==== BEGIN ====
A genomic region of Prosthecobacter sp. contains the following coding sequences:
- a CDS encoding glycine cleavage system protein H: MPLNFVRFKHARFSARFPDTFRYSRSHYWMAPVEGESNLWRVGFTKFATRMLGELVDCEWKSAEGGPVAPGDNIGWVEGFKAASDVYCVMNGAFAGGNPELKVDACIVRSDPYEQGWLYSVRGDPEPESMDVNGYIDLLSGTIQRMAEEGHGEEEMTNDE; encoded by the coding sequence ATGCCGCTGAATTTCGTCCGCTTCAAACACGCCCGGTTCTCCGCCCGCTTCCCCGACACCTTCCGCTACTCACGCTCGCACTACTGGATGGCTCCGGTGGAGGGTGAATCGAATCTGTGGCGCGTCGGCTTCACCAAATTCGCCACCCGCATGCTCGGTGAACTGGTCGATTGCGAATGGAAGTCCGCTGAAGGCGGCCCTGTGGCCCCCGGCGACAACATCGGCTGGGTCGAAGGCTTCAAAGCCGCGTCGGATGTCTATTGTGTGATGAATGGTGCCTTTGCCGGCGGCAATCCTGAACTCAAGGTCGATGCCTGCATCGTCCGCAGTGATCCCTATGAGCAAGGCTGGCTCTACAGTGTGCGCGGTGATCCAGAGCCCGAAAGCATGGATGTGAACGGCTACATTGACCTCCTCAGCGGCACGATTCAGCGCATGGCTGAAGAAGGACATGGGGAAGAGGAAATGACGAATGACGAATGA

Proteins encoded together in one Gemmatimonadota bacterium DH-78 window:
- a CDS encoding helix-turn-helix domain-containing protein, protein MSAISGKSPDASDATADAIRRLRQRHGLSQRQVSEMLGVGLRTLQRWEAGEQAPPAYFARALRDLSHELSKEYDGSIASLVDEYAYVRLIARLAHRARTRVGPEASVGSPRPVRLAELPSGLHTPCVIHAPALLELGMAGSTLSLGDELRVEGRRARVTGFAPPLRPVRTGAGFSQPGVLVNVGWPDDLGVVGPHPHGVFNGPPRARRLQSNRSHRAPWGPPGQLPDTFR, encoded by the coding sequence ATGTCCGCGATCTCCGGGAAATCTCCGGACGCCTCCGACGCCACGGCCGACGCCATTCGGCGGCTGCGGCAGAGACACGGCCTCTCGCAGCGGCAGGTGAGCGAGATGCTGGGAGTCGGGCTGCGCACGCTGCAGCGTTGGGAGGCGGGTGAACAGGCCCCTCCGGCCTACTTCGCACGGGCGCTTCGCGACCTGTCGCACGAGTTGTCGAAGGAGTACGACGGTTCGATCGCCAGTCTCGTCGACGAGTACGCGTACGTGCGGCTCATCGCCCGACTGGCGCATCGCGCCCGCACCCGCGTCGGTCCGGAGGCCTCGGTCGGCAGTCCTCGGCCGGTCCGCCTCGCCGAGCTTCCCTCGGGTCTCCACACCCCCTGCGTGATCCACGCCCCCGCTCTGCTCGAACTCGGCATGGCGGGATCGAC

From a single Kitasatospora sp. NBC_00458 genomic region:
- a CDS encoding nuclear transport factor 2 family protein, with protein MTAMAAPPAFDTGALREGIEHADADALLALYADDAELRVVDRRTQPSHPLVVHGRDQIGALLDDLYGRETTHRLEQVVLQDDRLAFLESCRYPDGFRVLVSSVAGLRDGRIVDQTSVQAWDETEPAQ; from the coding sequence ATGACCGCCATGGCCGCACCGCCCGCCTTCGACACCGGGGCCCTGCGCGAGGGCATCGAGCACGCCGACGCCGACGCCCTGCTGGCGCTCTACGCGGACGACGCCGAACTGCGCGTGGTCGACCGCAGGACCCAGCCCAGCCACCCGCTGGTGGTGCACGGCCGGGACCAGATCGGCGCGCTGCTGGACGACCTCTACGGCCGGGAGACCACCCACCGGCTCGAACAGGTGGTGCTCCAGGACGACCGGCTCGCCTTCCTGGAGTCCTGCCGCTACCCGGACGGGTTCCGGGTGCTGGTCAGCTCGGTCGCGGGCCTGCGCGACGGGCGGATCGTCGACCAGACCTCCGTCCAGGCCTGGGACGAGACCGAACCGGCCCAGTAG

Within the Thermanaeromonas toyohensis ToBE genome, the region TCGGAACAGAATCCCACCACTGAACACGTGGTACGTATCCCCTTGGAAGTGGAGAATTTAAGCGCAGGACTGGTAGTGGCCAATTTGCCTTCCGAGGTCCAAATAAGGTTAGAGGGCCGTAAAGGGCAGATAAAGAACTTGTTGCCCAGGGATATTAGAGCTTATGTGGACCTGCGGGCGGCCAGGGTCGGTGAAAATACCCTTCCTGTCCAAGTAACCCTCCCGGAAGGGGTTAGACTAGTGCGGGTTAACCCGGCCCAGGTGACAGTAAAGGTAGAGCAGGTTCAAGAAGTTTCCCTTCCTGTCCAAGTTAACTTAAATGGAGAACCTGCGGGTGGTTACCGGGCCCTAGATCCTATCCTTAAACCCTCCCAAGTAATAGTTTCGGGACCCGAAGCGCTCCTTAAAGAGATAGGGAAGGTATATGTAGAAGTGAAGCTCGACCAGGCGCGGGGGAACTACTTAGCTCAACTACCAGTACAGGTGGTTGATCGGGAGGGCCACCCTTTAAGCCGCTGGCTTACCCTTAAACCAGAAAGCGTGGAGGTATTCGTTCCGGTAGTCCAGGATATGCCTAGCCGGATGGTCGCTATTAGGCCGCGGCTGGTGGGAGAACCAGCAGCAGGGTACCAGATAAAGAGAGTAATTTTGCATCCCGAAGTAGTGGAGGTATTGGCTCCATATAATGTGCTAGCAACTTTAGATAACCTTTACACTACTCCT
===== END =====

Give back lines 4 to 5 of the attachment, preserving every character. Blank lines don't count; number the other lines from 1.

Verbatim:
- a CDS encoding helix-turn-helix domain-containing protein, protein MSAISGKSPDASDATADAIRRLRQRHGLSQRQVSEMLGVGLRTLQRWEAGEQAPPAYFARALRDLSHELSKEYDGSIASLVDEYAYVRLIARLAHRARTRVGPEASVGSPRPVRLAELPSGLHTPCVIHAPALLELGMAGSTLSLGDELRVEGRRARVTGFAPPLRPVRTGAGFSQPGVLVNVGWPDDLGVVGPHPHGVFNGPPRARRLQSNRSHRAPWGPPGQLPDTFR, encoded by the coding sequence ATGTCCGCGATCTCCGGGAAATCTCCGGACGCCTCCGACGCCACGGCCGACGCCATTCGGCGGCTGCGGCAGAGACACGGCCTCTCGCAGCGGCAGGTGAGCGAGATGCTGGGAGTCGGGCTGCGCACGCTGCAGCGTTGGGAGGCGGGTGAACAGGCCCCTCCGGCCTACTTCGCACGGGCGCTTCGCGACCTGTCGCACGAGTTGTCGAAGGAGTACGACGGTTCGATCGCCAGTCTCGTCGACGAGTACGCGTACGTGCGGCTCATCGCCCGACTGGCGCATCGCGCCCGCACCCGCGTCGGTCCGGAGGCCTCGGTCGGCAGTCCTCGGCCGGTCCGCCTCGCCGAGCTTCCCTCGGGTCTCCACACCCCCTGCGTGATCCACGCCCCCGCTCTGCTCGAACTCGGCATGGCGGGATCGAC

From a single Kitasatospora sp. NBC_00458 genomic region: